Removing Gang-Affiliated Tattoos
The DuPage County Sheriff’s Office has added a “final level” to its continuum of care model and gang desistance program. The sheriff’s office provides around 80 classes and programs like earning a high school diploma, as well as vocational training like welding and horticulture.
The final part of the program is the removal or cover-up of gang-affiliated tattoos. “When these people come in here, they don’t believe there’s a way to get out of gang life,” said DuPage County Sheriff James Mendrick. “We’re getting people with at least a decade of that behavior ingrained into them from the early ages of 12 and 13 so they don’t understand that there is actually an exit door.”
When they first started this voluntary piece of the program a couple of months ago, Mendrick said none of the inmates wanted to take part. But by working with them, they’ve now done about a dozen cover-ups and tattoo removals and have over 100 people on the waiting list. “These are spokes in a large wheel,” said Mendrick. “So this spoke is so important because this is saying that I am now dedicating my life to being out of gangs forever.”
One person looking to leave that life behind is 36-year-old Erik Eck. From the north side of Chicago, he was introduced to gang group Almighty Latin King Nation when he was 13. Now he’s serving his sentence for residential burglary and hopes to be out in around three to six months, he said.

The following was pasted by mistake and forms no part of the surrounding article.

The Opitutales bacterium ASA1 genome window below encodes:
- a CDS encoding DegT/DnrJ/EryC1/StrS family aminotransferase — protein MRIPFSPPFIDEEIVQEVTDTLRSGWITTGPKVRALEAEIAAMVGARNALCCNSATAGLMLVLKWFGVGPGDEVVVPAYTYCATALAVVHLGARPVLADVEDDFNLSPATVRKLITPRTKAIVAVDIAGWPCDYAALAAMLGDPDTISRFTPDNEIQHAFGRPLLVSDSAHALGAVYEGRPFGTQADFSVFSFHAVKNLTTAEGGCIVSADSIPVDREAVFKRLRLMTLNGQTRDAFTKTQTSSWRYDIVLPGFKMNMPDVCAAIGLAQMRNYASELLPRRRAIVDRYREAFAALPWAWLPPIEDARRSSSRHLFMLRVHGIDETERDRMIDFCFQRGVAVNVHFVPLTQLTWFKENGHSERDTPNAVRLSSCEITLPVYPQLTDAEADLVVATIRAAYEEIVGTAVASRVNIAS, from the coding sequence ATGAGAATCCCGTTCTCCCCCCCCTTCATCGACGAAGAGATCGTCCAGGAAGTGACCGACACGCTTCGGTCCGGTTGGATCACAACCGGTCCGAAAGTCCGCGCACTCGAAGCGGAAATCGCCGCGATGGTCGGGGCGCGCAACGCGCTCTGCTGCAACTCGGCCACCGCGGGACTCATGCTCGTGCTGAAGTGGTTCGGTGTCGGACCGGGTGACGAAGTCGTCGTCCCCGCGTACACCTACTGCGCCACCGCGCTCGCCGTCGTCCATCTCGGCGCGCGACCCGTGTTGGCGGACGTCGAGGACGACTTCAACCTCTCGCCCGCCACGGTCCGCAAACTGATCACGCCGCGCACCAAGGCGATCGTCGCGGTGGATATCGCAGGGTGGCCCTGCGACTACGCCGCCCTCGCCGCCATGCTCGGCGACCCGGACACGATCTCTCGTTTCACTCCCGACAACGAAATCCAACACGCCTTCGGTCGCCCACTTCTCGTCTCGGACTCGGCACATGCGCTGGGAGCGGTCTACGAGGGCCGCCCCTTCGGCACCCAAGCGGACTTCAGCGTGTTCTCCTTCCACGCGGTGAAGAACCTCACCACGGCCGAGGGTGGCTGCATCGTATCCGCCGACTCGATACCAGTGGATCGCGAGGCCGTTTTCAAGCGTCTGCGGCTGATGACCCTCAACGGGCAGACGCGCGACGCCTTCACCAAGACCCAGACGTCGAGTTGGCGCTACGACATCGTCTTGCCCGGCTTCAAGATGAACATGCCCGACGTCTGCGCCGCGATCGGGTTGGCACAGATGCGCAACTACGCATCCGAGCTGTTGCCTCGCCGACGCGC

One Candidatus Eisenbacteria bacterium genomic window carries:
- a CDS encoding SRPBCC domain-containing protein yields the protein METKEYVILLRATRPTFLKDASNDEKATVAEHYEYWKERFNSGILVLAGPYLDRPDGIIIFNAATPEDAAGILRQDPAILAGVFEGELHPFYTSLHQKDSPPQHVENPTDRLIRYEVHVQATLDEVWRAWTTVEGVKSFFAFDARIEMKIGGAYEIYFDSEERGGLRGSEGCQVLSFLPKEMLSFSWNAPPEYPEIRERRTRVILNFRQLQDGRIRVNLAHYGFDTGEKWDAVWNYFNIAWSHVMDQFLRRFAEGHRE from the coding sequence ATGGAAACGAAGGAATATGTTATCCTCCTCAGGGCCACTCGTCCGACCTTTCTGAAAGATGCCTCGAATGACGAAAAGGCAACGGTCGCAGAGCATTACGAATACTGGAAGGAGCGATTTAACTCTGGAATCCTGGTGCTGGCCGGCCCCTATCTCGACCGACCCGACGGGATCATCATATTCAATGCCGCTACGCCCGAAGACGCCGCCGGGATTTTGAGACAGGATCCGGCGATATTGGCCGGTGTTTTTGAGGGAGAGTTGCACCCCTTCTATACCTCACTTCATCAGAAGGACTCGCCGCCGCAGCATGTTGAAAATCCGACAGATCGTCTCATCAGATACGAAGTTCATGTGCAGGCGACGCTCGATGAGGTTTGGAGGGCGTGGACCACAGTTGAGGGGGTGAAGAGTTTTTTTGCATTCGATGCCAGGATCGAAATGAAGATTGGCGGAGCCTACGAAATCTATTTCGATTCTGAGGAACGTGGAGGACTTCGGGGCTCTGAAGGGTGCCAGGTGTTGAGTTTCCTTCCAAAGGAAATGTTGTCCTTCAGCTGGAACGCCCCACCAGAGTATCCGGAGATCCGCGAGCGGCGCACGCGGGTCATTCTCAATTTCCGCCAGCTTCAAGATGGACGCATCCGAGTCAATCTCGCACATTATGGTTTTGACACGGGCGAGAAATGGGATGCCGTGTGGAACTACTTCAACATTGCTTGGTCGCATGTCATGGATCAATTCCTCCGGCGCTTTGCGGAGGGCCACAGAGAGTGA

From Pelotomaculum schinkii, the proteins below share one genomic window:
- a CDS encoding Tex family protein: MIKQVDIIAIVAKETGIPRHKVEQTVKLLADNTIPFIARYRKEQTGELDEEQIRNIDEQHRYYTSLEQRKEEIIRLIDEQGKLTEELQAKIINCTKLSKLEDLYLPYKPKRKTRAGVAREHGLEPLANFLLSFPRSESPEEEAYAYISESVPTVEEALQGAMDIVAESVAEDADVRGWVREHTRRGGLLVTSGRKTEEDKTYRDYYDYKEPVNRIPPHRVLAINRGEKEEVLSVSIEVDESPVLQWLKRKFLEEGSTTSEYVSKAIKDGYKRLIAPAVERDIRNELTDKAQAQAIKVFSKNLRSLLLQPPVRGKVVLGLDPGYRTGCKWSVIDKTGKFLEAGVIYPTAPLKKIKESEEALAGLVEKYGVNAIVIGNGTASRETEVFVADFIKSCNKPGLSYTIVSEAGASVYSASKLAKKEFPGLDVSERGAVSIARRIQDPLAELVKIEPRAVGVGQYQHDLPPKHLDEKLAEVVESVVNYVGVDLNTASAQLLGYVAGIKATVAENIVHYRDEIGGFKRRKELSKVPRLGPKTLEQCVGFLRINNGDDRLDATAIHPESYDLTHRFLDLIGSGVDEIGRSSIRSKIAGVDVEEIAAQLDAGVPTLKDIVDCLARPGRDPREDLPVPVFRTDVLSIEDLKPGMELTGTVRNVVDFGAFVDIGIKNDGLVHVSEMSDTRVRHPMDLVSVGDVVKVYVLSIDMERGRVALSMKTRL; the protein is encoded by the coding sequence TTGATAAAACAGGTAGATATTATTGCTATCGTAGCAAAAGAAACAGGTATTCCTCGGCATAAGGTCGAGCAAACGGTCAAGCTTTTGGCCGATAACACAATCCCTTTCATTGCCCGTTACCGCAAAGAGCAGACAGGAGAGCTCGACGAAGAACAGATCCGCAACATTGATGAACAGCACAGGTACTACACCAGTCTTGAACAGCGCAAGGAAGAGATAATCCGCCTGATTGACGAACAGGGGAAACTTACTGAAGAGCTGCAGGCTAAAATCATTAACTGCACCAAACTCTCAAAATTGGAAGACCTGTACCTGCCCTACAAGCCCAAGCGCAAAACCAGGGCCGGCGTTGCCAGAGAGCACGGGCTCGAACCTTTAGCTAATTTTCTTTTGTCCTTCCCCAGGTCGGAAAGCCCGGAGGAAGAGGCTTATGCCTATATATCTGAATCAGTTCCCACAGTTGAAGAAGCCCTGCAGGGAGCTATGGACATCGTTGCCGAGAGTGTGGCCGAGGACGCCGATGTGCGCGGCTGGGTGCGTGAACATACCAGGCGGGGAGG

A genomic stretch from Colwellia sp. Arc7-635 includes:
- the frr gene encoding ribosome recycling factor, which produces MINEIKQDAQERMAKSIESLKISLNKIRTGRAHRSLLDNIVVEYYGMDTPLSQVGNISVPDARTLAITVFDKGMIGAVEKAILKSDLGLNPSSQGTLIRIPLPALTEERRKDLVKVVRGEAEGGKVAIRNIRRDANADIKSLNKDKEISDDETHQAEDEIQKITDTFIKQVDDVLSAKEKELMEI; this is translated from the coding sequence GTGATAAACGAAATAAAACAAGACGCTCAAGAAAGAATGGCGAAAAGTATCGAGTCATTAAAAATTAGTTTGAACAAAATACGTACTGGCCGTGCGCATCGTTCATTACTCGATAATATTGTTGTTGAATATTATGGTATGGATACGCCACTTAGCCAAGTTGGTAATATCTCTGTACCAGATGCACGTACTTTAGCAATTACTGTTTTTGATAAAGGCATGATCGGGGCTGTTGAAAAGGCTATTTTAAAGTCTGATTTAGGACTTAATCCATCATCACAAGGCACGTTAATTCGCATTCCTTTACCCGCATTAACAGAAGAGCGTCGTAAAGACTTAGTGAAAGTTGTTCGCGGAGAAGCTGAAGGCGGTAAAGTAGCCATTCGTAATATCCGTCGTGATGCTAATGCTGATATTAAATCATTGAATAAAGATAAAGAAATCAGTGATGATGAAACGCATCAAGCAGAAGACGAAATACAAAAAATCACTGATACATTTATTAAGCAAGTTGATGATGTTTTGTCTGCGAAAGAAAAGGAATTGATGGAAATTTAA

When the idea of covering up his tattoos came about, “I didn’t believe it actually,” said Eck. “I heard about it before. I heard people wanted to help people get out of gangs when usually they just want information about my organization.
“I took a leap of faith and it turned out to be the best decision I could’ve ever made in my life. Mike Beary, Sheriff Mendrick, and the whole team – I just never thought that it would be possible to get out of a life that I used to live and to be a normal person. I’m really excited to go be a normal person. I literally daydream about it, it’s pretty crazy.”
Once he’s out, Eck plans to start a career with a corporation or union, with the long-term goal of starting up his own business – a tattoo shop. “It’s going to be about women tattooing. I know a lot of girls that tattoo that don’t have great opportunities as much as the men, but they’re climbing up,” said Eck. “So I want to do a female-based tattoo shop.”
Eck currently has an entire sleeve that will be covered up. Work he’s had done so far is covering up the initials of the Latin Kings, “ALKN,” with a deer and forest, as well as a lion with a crown that is now covered up by a bear in the woods.
He decided to make this change after his best friend, who was also part of the Latin Kings, died around 14 months ago. “Losing my best friend to this pretty much did it,” said Eck.
In addition to his career goals, a “driving force” for Eck is his fiancée waiting for him. “I’m blessed to have her in my life,” said Eck. “I’m going to reinvent myself, I’m ready to make new friends, build a whole new family.”
Around eight local tattoo parlor owners are taking part in the program, doing the removals or cover-ups free of charge.
Naperville News 17’s Aysha Ashley Househ reports.
photo courtesy: DuPage County Sheriff’s Office